The Director of the United States Center for Disease Control (CDC) and Prevention, Dr. Tom Frieden, has stressed that effective surveillance is critical to curtailing the deadly Ebola virus. He further stated that enhancing the government and partners’ capacity to respond adequately to sick and burial calls is critical to the efficiency of the fight against the virus that has plagued the country and claimed over 500 lives.
Dr. Frieden, who is heading the US delegation that arrived in the country Monday, August 25, praised Government for a good effort thus far, but pointed out that the government’s response team needs all the support internally and externally if the spread of the Ebola virus must be contained.
Speaking at a meeting held at the Foreign Ministry, after President Ellen Johnson Sirleaf had welcomed him and his team to Liberia, Dr. Frieden called for the expansion of treatment facilities as a bigger challenge that must be addressed with timeliness and urgency. The meeting was held at the Foreign Ministry’s C. Cecil Dennis Auditorium on Monday, August 25.
President Sirleaf and other top government officials including Vice President Joseph N. Boakai, House Speaker Alex Tyler, President Pro-Tempore Gbezohngar Findley, Chief Justice Francis Korkpor, Foreign Minister Augustine Ngafuan, Finance Minister Amara Konneh, Justice Minister Cllr. Christiana Tah, Health and Social Welfare Ministry officials and several members of the Legislature, attended the meeting
Dr. Frieden recommended that strengthening coordination with the case management system team is principal in tackling the spread of the virus and noted that the Center for Disease Control and Prevention has much more presence in country than earlier.
He indicated further the immediate training for healthcare workers in collaboration with partners such as MSF for the management of treatment facilities is also critical in the fight against the disease.
The US-CDC boss comments came after Assistant Health Minister for Preventive Services, Tolbert Nyenswah, briefed the CDC delegation about the government’s current structure and intervention level as the country seeks to halt the spread of the Ebola virus disease.
Minister Nyenswah, who is also the coordinator of the National Task Force (NTF) on Ebola, outlined the progress made, constraints and challenges that exist and what is required to contain the epidemic.
The NTF Coordinator identified the strengthening of case management system that involves treatment of infected persons, testing processes and facilities, burial processes, contact tracing and surveillance, community mobilization and health promotion, improved incentives and attention for healthcare workers as interventions, which he said, will enhance the fight against the spread of the virus.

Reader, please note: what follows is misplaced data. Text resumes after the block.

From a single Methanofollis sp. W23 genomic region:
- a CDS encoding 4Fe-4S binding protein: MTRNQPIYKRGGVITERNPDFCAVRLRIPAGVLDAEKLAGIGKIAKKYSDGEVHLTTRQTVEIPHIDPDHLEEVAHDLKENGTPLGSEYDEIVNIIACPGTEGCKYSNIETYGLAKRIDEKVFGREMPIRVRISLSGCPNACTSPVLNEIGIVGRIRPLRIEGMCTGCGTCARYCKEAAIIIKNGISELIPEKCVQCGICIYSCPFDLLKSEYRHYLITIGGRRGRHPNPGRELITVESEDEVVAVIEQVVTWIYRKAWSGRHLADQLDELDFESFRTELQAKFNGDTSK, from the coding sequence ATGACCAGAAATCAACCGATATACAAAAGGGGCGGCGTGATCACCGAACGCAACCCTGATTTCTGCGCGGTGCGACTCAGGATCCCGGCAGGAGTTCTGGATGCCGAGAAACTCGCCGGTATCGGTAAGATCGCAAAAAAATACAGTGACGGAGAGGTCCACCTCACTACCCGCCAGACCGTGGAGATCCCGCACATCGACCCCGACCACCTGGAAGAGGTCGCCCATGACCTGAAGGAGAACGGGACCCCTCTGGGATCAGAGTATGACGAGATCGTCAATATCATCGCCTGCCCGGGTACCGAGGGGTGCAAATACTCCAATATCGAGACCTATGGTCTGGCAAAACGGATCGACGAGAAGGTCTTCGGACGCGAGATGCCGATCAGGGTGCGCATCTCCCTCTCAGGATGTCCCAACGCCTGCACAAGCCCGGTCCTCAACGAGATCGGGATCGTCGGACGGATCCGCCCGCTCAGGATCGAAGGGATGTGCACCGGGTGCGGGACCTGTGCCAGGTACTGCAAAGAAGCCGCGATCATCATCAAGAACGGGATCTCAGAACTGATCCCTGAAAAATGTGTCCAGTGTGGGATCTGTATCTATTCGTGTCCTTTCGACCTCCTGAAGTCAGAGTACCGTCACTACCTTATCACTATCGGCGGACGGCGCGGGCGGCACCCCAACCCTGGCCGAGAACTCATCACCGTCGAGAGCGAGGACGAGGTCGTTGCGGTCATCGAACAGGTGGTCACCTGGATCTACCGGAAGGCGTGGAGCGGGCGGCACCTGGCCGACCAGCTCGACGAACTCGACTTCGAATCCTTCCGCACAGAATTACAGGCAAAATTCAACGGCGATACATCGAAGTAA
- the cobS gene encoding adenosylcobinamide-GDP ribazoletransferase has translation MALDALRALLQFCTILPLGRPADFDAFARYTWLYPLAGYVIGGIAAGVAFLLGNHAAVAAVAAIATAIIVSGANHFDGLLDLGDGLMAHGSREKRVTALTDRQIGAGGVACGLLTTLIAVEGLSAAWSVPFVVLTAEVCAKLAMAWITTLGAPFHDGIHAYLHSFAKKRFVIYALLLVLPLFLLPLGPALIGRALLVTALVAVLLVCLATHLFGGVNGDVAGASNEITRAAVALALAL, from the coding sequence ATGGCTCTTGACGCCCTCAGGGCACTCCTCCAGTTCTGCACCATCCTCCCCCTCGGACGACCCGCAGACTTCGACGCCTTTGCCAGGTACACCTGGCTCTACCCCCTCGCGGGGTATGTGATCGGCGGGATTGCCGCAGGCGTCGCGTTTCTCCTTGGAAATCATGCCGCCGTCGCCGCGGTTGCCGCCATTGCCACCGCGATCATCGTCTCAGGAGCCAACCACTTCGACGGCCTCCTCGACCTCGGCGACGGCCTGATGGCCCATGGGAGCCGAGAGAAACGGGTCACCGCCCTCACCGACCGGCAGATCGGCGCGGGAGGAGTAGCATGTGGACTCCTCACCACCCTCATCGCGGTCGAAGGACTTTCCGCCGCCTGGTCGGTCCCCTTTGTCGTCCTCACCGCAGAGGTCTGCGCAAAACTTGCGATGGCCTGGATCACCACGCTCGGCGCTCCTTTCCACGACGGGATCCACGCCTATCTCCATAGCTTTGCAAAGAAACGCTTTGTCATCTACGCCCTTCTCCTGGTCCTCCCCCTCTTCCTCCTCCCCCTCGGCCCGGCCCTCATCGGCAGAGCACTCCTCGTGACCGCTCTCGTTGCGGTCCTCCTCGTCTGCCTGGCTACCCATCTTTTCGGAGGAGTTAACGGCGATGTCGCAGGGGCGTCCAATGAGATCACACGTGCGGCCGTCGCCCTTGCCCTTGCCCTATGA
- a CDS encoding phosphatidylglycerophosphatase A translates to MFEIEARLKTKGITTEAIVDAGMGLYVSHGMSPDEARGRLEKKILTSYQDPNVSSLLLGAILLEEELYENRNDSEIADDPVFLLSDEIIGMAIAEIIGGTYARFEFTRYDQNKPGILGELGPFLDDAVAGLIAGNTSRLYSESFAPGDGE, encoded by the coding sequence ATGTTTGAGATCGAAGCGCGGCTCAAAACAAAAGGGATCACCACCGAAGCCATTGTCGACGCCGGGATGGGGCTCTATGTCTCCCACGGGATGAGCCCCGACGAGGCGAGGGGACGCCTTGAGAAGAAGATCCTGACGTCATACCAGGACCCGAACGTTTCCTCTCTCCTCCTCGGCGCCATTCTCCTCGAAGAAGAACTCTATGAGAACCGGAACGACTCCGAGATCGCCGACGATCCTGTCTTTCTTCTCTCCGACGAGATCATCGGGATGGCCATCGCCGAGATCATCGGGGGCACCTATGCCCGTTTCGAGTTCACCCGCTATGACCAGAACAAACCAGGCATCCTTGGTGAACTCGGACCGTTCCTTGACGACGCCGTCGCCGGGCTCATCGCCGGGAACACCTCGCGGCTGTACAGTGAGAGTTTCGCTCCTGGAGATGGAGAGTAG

He stressed the need to create more treatment centers with greater capacity across the country, especially the counties that are hard hit and the provision of more logistics to respond to the sick as well as the collection of deceased persons as critical and urgent. He appealed for a strong psychosocial component in the fight due to stigma, psychological challenges of the affected persons as well as family and community members.
President Sirleaf earlier welcomed Dr. Frieden and delegation to the country and informed them that government notes the severity of the current Ebola virus disease, which was reflected in the number of high-ranking government officials present at the meeting from all three branches of the government.
She indicated that the disease was affecting the well being of the people and has the potential to undermine all the progress the country had made if not contained quickly. “I know you have had time to talk with many of the actors involved in the fight to contain the spread of the virus and will meet many more. We encourage you to do so in order to get a clearer picture of the situation and thereby informing your action and intervention as an institution,” President Sirleaf emphasized, adding that government was keen on listening to the CDC delegation as it partners with government to contain the spread of the virus.
For his part, the Director of the CDC’s Center for Global Health, Dr. Tom Kenyen, indicated that the African continent through the African Union has been engaged to assist with medical personnel to help the effected countries but has to be assured about the safety and protection of these health workers.
Dr. Kenyen warned that the re-emergence of the disease in places where they have occurred before is eminent and urged the country to always watch out even after the containment of the current outbreak. He recommended the integration of the various interventions into an integrated case management system that is comprehensive and holistic.
The Co-founder and Chairman of the Board of the Health Education and Teaching Through Training (HEARTT Foundation), Dr. Adama Sirleaf, who is also in country along with the CDC Team, is calling on the international community to support efforts aimed at protecting healthcare workers across Liberia who must perform regular services beyond the Ebola epidemic.
Dr. Sirleaf is one of the four sons of President Sirleaf. He has also been involved in rendering medical assistance and services to the nation’s premier referral hospital, the John Fitzgerald Kennedy Hospital, the his organization, HEART Foundation.
Members of the U.S.–CDC delegation that is visiting the country include, its head, Dr. Frieden; the Director of the CDC Center for Global Health, Dr. Kenyen; Director of the U.S. Agency for International Development (USAID) Office of Foreign Disaster Assistance (OFDA), Jeremy Konyndyk; and the Special Assistant to the CDC Director, Kimberly Dills.